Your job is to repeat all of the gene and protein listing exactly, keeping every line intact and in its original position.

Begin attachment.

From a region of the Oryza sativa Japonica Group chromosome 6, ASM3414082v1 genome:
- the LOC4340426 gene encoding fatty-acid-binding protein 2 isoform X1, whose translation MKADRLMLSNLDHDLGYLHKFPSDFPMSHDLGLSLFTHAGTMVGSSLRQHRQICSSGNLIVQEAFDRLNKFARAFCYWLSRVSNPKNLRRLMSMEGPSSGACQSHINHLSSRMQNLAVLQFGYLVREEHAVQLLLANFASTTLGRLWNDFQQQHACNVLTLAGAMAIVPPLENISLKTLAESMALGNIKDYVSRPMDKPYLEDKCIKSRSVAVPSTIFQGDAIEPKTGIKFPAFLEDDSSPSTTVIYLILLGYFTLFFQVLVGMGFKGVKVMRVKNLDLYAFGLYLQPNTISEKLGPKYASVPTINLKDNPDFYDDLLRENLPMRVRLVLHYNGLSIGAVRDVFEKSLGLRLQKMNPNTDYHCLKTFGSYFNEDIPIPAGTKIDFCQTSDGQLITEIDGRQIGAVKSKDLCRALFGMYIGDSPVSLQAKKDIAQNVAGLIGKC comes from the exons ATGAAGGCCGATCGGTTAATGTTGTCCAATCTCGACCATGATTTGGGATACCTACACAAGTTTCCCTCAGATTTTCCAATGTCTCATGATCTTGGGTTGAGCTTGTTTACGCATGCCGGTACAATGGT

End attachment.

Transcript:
From a region of the Oryza sativa Japonica Group chromosome 6, ASM3414082v1 genome:
- the LOC4340426 gene encoding fatty-acid-binding protein 2 isoform X1, whose translation MKADRLMLSNLDHDLGYLHKFPSDFPMSHDLGLSLFTHAGTMVGSSLRQHRQICSSGNLIVQEAFDRLNKFARAFCYWLSRVSNPKNLRRLMSMEGPSSGACQSHINHLSSRMQNLAVLQFGYLVREEHAVQLLLANFASTTLGRLWNDFQQQHACNVLTLAGAMAIVPPLENISLKTLAESMALGNIKDYVSRPMDKPYLEDKCIKSRSVAVPSTIFQGDAIEPKTGIKFPAFLEDDSSPSTTVIYLILLGYFTLFFQVLVGMGFKGVKVMRVKNLDLYAFGLYLQPNTISEKLGPKYASVPTINLKDNPDFYDDLLRENLPMRVRLVLHYNGLSIGAVRDVFEKSLGLRLQKMNPNTDYHCLKTFGSYFNEDIPIPAGTKIDFCQTSDGQLITEIDGRQIGAVKSKDLCRALFGMYIGDSPVSLQAKKDIAQNVAGLIGKC comes from the exons ATGAAGGCCGATCGGTTAATGTTGTCCAATCTCGACCATGATTTGGGATACCTACACAAGTTTCCCTCAGATTTTCCAATGTCTCATGATCTTGGGTTGAGCTTGTTTACGCATGCCGGTACAATGGT